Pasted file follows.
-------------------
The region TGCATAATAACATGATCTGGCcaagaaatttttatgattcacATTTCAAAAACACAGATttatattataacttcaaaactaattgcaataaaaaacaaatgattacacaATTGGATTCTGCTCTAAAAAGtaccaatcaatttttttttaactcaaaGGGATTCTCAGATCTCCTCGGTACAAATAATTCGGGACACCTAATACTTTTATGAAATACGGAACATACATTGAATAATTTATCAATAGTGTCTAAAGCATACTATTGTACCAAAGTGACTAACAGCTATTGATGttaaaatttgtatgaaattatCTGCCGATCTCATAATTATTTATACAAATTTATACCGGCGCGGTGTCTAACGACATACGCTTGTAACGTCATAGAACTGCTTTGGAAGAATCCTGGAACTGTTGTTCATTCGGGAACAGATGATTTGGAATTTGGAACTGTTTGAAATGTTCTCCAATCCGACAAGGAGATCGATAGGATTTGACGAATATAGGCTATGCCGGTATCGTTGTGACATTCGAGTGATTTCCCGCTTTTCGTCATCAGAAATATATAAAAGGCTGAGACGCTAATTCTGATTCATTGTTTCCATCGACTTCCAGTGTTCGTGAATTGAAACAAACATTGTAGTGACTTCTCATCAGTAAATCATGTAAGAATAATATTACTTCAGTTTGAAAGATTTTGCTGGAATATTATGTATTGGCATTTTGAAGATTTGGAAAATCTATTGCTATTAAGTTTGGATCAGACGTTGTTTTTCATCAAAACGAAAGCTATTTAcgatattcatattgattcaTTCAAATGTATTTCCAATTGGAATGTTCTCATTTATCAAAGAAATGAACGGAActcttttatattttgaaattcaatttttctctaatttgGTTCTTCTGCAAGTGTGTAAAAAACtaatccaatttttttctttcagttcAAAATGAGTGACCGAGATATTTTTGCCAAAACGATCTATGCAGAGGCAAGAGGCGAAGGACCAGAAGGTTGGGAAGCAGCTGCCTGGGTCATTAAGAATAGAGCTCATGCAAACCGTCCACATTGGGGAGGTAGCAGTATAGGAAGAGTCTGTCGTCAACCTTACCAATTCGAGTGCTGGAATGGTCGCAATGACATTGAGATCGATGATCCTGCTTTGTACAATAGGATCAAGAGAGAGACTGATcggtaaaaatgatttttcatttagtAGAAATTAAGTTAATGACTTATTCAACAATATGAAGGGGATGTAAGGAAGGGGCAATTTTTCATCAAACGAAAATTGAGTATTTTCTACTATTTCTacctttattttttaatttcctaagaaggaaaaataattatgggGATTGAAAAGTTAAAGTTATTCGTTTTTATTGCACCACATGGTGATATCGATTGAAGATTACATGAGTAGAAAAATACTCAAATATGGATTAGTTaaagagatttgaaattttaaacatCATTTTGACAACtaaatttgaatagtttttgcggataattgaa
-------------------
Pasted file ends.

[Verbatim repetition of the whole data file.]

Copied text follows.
The region TGCATAATAACATGATCTGGCcaagaaatttttatgattcacATTTCAAAAACACAGATttatattataacttcaaaactaattgcaataaaaaacaaatgattacacaATTGGATTCTGCTCTAAAAAGtaccaatcaatttttttttaactcaaaGGGATTCTCAGATCTCCTCGGTACAAATAATTCGGGACACCTAATACTTTTATGAAATACGGAACATACATTGAATAATTTATCAATAGTGTCTAAAGCATACTATTGTACCAAAGTGACTAACAGCTATTGATGttaaaatttgtatgaaattatCTGCCGATCTCATAATTATTTATACAAATTTATACCGGCGCGGTGTCTAACGACATACGCTTGTAACGTCATAGAACTGCTTTGGAAGAATCCTGGAACTGTTGTTCATTCGGGAACAGATGATTTGGAATTTGGAACTGTTTGAAATGTTCTCCAATCCGACAAGGAGATCGATAGGATTTGACGAATATAGGCTATGCCGGTATCGTTGTGACATTCGAGTGATTTCCCGCTTTTCGTCATCAGAAATATATAAAAGGCTGAGACGCTAATTCTGATTCATTGTTTCCATCGACTTCCAGTGTTCGTGAATTGAAACAAACATTGTAGTGACTTCTCATCAGTAAATCATGTAAGAATAATATTACTTCAGTTTGAAAGATTTTGCTGGAATATTATGTATTGGCATTTTGAAGATTTGGAAAATCTATTGCTATTAAGTTTGGATCAGACGTTGTTTTTCATCAAAACGAAAGCTATTTAcgatattcatattgattcaTTCAAATGTATTTCCAATTGGAATGTTCTCATTTATCAAAGAAATGAACGGAActcttttatattttgaaattcaatttttctctaatttgGTTCTTCTGCAAGTGTGTAAAAAACtaatccaatttttttctttcagttcAAAATGAGTGACCGAGATATTTTTGCCAAAACGATCTATGCAGAGGCAAGAGGCGAAGGACCAGAAGGTTGGGAAGCAGCTGCCTGGGTCATTAAGAATAGAGCTCATGCAAACCGTCCACATTGGGGAGGTAGCAGTATAGGAAGAGTCTGTCGTCAACCTTACCAATTCGAGTGCTGGAATGGTCGCAATGACATTGAGATCGATGATCCTGCTTTGTACAATAGGATCAAGAGAGAGACTGATcggtaaaaatgatttttcatttagtAGAAATTAAGTTAATGACTTATTCAACAATATGAAGGGGATGTAAGGAAGGGGCAATTTTTCATCAAACGAAAATTGAGTATTTTCTACTATTTCTacctttattttttaatttcctaagaaggaaaaataattatgggGATTGAAAAGTTAAAGTTATTCGTTTTTATTGCACCACATGGTGATATCGATTGAAGATTACATGAGTAGAAAAATACTCAAATATGGATTAGTTaaagagatttgaaattttaaacatCATTTTGACAACtaaatttgaatagtttttgcggataattgaa